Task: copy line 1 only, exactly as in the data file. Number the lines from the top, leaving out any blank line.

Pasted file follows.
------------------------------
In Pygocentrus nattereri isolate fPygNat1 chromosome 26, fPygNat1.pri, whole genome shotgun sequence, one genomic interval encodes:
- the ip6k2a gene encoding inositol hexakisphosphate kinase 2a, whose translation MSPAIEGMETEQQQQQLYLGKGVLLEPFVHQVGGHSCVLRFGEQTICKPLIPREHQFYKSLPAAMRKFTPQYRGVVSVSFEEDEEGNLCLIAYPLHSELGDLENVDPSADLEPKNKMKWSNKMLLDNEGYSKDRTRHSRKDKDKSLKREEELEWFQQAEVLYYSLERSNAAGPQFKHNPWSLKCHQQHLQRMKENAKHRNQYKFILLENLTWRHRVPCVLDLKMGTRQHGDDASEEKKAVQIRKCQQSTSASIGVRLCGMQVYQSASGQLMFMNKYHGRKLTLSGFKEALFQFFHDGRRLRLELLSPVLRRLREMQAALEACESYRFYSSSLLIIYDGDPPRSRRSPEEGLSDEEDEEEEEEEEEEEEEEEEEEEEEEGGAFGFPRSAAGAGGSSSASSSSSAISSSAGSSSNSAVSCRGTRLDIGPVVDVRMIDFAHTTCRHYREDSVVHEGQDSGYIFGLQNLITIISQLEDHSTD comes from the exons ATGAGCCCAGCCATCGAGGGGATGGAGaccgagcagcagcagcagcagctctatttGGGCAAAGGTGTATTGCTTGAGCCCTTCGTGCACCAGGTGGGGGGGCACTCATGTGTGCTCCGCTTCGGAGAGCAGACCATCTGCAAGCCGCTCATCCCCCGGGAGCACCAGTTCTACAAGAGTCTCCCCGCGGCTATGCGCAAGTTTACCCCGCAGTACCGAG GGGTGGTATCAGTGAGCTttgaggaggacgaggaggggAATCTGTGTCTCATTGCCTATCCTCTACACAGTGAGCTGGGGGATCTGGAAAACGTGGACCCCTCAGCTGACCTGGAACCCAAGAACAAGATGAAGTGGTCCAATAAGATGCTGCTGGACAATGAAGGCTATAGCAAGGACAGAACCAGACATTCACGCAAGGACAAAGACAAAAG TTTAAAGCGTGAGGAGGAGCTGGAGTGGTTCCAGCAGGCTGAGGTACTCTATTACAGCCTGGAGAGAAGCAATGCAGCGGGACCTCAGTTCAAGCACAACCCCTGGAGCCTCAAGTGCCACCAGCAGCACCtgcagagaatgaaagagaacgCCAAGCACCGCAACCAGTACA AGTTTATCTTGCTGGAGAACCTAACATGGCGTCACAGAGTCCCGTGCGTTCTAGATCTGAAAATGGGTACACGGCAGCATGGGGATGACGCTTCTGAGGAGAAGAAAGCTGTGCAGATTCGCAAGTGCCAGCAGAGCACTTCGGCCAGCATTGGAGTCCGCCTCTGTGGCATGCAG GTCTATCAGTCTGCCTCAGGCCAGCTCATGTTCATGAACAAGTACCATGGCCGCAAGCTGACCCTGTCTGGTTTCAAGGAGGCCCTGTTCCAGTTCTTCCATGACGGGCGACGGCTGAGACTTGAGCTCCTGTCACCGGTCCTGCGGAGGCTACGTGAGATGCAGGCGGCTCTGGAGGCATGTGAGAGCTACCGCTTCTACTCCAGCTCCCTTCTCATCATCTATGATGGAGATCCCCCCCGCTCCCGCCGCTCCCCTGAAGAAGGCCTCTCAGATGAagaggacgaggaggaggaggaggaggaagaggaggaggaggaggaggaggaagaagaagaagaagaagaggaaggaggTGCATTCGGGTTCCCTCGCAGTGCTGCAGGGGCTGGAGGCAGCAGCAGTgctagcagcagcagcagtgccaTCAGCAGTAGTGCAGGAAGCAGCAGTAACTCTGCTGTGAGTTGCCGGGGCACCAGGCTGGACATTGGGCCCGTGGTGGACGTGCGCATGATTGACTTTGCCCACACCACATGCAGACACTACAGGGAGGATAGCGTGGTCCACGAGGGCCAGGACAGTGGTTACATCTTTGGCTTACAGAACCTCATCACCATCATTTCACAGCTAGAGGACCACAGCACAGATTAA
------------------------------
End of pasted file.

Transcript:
In Pygocentrus nattereri isolate fPygNat1 chromosome 26, fPygNat1.pri, whole genome shotgun sequence, one genomic interval encodes: